Scotland’s best known former boy soprano has been at it again. Nowadays Alex Salmond’s voice lacks the sparkle of its pre-adolescent four-octave range, which saw him deliver impressive performances from Gian Carlo Menotti’s opera Amahl.
Nevertheless the outgoing First Minister is not the shy and retiring type when it comes to a sing-song. Last week saw him lead a rendition of the folk song Wild Mountain Tyme with the Unlikely Lads Choir in Kilmarnock. Some time ago, Salmond reminisced about the trauma of his beautiful voice breaking. “Instead of getting the tenor my coach was expecting, I got a kind of faltering baritone with a five-note range,” Salmond said. The truth of that statement is borne out by internet footage of the First Minister’s most recent performance.
Hungry MSPs catch sniff of a £1.80 chip supper
The most eye-catching MSPs’ expenses claim revealed in the annual audit of how Holyrood politicians spend their allowances was the £1.80 for a trip to the chipper filed by Richard Lyle (below), the SNP MSP.
The claim has caused much consternation amongst his colleagues in the Scottish Parliament. It wasn’t so much that they were scandalised that one of their own had claimed for a such a miserly amount from the taxpayer. They were more interested in where on earth they could get a chip supper for just £1.80.
What are Tories sprinkling on their porridge?
As the parties prepare to enter talks on the issue of more powers for Holyrood under the auspices of Lord Smith of Kelvin, the Conservatives have lined up Professor Adam Tomkins and the Tory doyenne Annabel Goldie as their chief negotiators.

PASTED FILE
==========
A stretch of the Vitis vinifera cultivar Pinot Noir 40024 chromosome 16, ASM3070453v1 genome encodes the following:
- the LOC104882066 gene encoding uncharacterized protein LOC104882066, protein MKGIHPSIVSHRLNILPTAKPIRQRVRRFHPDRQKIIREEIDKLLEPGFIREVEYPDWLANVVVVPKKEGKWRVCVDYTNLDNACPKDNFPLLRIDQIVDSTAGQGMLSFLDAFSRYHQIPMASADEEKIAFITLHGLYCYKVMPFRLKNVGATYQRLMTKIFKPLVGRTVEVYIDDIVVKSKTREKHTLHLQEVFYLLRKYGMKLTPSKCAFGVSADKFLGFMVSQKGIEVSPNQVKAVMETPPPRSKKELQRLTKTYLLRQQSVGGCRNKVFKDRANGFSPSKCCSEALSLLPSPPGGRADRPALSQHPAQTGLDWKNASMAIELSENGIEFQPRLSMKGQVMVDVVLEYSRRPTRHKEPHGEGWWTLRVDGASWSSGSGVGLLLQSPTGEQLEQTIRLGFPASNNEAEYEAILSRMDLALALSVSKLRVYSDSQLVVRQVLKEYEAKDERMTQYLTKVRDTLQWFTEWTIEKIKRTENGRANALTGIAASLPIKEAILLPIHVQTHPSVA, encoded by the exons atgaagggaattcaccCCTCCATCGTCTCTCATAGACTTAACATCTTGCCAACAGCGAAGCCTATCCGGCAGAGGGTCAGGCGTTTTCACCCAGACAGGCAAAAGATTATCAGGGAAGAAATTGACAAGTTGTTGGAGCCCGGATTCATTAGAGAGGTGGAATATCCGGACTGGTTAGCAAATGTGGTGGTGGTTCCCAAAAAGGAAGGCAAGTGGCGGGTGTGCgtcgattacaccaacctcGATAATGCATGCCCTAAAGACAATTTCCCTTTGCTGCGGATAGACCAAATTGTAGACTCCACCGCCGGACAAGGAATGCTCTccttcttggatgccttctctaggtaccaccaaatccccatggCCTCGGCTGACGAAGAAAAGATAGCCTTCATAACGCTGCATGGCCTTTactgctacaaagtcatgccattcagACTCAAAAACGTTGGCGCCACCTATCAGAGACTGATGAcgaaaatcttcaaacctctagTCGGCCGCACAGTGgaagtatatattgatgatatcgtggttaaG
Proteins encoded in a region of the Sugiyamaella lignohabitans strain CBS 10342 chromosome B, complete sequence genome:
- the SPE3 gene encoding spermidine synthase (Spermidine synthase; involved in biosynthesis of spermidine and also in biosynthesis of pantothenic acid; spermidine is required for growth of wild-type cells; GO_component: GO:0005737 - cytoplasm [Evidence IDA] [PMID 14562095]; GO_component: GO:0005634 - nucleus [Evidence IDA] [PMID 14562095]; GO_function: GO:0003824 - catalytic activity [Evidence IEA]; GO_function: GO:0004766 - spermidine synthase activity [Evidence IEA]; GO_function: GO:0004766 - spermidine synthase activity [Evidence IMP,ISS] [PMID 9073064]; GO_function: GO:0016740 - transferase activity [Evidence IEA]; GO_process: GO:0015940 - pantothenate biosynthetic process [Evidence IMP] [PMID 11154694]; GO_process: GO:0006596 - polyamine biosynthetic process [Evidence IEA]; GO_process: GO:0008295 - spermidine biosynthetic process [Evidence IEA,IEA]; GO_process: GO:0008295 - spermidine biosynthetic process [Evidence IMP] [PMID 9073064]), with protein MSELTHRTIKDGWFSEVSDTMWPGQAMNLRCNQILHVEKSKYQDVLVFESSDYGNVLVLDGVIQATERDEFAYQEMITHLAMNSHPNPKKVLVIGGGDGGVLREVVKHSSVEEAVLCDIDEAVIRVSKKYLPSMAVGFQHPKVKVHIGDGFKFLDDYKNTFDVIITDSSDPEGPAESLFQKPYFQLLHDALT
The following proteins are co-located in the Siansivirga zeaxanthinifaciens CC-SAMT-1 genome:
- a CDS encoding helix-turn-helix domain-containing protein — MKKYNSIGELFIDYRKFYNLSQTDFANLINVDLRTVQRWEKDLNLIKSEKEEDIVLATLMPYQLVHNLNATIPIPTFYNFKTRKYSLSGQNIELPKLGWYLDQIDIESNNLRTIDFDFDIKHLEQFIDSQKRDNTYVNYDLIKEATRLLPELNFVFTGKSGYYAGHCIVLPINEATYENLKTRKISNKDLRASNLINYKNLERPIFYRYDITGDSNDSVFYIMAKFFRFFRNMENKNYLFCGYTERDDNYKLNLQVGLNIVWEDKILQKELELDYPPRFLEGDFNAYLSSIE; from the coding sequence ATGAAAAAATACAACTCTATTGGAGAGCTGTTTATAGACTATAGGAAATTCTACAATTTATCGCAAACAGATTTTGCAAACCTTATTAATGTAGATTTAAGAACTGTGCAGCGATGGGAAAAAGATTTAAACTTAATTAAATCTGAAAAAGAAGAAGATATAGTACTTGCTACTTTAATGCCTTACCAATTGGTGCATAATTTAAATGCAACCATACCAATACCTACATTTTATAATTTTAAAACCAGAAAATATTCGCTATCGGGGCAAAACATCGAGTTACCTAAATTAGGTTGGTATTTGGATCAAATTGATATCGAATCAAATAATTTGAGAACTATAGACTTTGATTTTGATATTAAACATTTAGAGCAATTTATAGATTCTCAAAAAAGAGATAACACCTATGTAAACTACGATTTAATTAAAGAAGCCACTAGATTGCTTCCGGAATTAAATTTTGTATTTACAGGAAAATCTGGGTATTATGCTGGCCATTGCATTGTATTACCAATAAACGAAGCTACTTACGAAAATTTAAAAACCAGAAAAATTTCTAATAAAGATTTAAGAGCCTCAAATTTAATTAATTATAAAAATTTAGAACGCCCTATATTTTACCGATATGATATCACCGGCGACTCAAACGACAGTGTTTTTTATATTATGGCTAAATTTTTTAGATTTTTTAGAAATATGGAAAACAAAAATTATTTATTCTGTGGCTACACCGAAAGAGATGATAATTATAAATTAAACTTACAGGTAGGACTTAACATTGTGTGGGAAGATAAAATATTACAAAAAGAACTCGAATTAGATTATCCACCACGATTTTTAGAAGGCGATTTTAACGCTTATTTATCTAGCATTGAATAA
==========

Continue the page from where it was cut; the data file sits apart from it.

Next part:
One Tory strategist was so enamoured with the package of powers put forward by his party that he told a journalist: “The Nats are hard baked. Labour are undercooked. We got the Goldilocks plan – devolution just right.”
The journalist was very impressed by this fairy tale allusion, wondering whether it would be fair to refer to Tomkins and Goldie as the “Brothers Grimm.”
The strategist replied that he thought “Hansel and Gretel” would be more appropriate.
Judge registers no interest whatsoever in society
Moves are afoot at Holyrood to look at establishing a Register of Interests for the Scottish Judiciary – an innovation that does not appear to have met with much enthusiasm from the Bench. Could it be judges are put off by the thought of having to declare whether they are members of the New Club Wine Committee, once a redoubt for the Edinburgh establishment?
The idea of the judiciary declaring interests was debated at Holyrood last week – a session that led to the SNP MSP Joan McAlpine relate an anecdote about out-of-touch judges. According to McAlpine, Paul Gascoigne once took legal action against an author who had written a biography of him. It had to be explained to the judge that Gascoigne was a famous footballer. “Rugby or Association?” was the judge’s reply.